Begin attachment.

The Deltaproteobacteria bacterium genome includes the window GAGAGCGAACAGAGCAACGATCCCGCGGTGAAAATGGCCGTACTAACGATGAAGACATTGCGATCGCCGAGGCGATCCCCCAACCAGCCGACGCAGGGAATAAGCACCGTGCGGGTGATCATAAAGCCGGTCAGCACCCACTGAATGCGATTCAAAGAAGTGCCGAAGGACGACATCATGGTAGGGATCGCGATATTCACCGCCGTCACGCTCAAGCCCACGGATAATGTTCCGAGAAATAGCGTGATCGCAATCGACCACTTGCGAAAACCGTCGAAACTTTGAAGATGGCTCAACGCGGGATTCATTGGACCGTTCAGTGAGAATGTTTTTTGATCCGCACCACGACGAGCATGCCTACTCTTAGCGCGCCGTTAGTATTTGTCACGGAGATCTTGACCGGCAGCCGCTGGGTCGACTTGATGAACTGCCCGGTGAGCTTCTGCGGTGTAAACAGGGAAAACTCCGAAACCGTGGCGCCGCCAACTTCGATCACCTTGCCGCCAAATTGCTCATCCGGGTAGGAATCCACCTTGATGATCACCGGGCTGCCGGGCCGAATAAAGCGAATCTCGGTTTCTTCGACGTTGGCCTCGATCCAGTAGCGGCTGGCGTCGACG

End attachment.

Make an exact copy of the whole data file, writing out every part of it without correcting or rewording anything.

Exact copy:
The Deltaproteobacteria bacterium genome includes the window GAGAGCGAACAGAGCAACGATCCCGCGGTGAAAATGGCCGTACTAACGATGAAGACATTGCGATCGCCGAGGCGATCCCCCAACCAGCCGACGCAGGGAATAAGCACCGTGCGGGTGATCATAAAGCCGGTCAGCACCCACTGAATGCGATTCAAAGAAGTGCCGAAGGACGACATCATGGTAGGGATCGCGATATTCACCGCCGTCACGCTCAAGCCCACGGATAATGTTCCGAGAAATAGCGTGATCGCAATCGACCACTTGCGAAAACCGTCGAAACTTTGAAGATGGCTCAACGCGGGATTCATTGGACCGTTCAGTGAGAATGTTTTTTGATCCGCACCACGACGAGCATGCCTACTCTTAGCGCGCCGTTAGTATTTGTCACGGAGATCTTGACCGGCAGCCGCTGGGTCGACTTGATGAACTGCCCGGTGAGCTTCTGCGGTGTAAACAGGGAAAACTCCGAAACCGTGGCGCCGCCAACTTCGATCACCTTGCCGCCAAATTGCTCATCCGGGTAGGAATCCACCTTGATGATCACCGGGCTGCCGGGCCGAATAAAGCGAATCTCGGTTTCTTCGACGTTGGCCTCGATCCAGTAGCGGCTGGCGTCGACG